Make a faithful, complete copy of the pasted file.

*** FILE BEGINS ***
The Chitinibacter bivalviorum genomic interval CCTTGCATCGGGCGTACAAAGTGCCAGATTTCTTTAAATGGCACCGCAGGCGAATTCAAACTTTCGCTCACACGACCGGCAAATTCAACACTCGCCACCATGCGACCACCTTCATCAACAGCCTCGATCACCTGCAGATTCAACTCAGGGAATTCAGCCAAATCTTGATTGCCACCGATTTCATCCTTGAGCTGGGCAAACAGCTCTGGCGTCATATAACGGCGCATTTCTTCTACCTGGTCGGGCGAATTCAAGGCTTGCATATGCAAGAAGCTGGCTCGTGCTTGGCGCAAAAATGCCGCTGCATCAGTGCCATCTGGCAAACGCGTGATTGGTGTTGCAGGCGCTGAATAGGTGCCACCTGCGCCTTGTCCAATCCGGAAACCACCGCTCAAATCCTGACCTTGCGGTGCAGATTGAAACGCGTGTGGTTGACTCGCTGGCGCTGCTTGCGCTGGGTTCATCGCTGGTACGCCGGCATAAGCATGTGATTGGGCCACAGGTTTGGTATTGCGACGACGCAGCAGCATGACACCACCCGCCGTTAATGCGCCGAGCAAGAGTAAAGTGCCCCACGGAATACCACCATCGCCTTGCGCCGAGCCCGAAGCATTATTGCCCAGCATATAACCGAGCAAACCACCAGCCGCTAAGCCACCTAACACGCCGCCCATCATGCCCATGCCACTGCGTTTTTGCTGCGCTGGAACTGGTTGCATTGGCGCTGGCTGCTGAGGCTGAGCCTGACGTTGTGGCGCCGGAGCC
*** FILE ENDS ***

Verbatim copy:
The Chitinibacter bivalviorum genomic interval CCTTGCATCGGGCGTACAAAGTGCCAGATTTCTTTAAATGGCACCGCAGGCGAATTCAAACTTTCGCTCACACGACCGGCAAATTCAACACTCGCCACCATGCGACCACCTTCATCAACAGCCTCGATCACCTGCAGATTCAACTCAGGGAATTCAGCCAAATCTTGATTGCCACCGATTTCATCCTTGAGCTGGGCAAACAGCTCTGGCGTCATATAACGGCGCATTTCTTCTACCTGGTCGGGCGAATTCAAGGCTTGCATATGCAAGAAGCTGGCTCGTGCTTGGCGCAAAAATGCCGCTGCATCAGTGCCATCTGGCAAACGCGTGATTGGTGTTGCAGGCGCTGAATAGGTGCCACCTGCGCCTTGTCCAATCCGGAAACCACCGCTCAAATCCTGACCTTGCGGTGCAGATTGAAACGCGTGTGGTTGACTCGCTGGCGCTGCTTGCGCTGGGTTCATCGCTGGTACGCCGGCATAAGCATGTGATTGGGCCACAGGTTTGGTATTGCGACGACGCAGCAGCATGACACCACCCGCCGTTAATGCGCCGAGCAAGAGTAAAGTGCCCCACGGAATACCACCATCGCCTTGCGCCGAGCCCGAAGCATTATTGCCCAGCATATAACCGAGCAAACCACCAGCCGCTAAGCCACCTAACACGCCGCCCATCATGCCCATGCCACTGCGTTTTTGCTGCGCTGGAACTGGTTGCATTGGCGCTGGCTGCTGAGGCTGAGCCTGACGTTGTGGCGCCGGAGCC